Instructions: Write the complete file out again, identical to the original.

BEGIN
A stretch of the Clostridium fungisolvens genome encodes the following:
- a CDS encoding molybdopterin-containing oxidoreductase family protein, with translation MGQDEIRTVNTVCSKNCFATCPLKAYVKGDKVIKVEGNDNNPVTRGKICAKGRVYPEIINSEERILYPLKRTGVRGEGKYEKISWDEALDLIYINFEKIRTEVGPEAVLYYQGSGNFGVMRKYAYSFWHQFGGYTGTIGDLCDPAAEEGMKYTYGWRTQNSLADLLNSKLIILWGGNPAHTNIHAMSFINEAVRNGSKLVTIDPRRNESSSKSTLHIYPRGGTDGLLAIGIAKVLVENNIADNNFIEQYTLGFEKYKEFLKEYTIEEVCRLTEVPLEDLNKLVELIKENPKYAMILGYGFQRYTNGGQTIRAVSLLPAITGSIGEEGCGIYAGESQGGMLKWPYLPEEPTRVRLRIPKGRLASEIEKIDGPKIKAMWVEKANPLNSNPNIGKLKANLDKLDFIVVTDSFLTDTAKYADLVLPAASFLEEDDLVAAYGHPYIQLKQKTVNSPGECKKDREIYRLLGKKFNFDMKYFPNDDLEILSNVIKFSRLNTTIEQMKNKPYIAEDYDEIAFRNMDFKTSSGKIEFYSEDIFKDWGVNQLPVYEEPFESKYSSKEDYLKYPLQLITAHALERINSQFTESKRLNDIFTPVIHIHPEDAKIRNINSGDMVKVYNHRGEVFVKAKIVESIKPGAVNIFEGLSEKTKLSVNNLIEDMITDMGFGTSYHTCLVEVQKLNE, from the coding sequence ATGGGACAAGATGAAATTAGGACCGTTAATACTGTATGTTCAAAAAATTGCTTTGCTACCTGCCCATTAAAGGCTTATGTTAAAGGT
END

A stretch of the Clostridium fungisolvens genome encodes the following:
- a CDS encoding molybdopterin-containing oxidoreductase family protein, with translation MGQDEIRTVNTVCSKNCFATCPLKAYVKGDKVIKVEGNDNNPVTRGKICAKGRVYPEIINSEERILYPLKRTGVRGEGKYEKISWDEALDLIYINFEKIRTEVGPEAVLYYQGSGNFGVMRKYAYSFWHQFGGYTGTIGDLCDPAAEEGMKYTYGWRTQNSLADLLNSKLIILWGGNPAHTNIHAMSFINEAVRNGSKLVTIDPRRNESSSKSTLHIYPRGGTDGLLAIGIAKVLVENNIADNNFIEQYTLGFEKYKEFLKEYTIEEVCRLTEVPLEDLNKLVELIKENPKYAMILGYGFQRYTNGGQTIRAVSLLPAITGSIGEEGCGIYAGESQGGMLKWPYLPEEPTRVRLRIPKGRLASEIEKIDGPKIKAMWVEKANPLNSNPNIGKLKANLDKLDFIVVTDSFLTDTAKYADLVLPAASFLEEDDLVAAYGHPYIQLKQKTVNSPGECKKDREIYRLLGKKFNFDMKYFPNDDLEILSNVIKFSRLNTTIEQMKNKPYIAEDYDEIAFRNMDFKTSSGKIEFYSEDIFKDWGVNQLPVYEEPFESKYSSKEDYLKYPLQLITAHALERINSQFTESKRLNDIFTPVIHIHPEDAKIRNINSGDMVKVYNHRGEVFVKAKIVESIKPGAVNIFEGLSEKTKLSVNNLIEDMITDMGFGTSYHTCLVEVQKLNE, from the coding sequence ATGGGACAAGATGAAATTAGGACCGTTAATACTGTATGTTCAAAAAATTGCTTTGCTACCTGCCCATTAAAGGCTTATGTTAAAGGT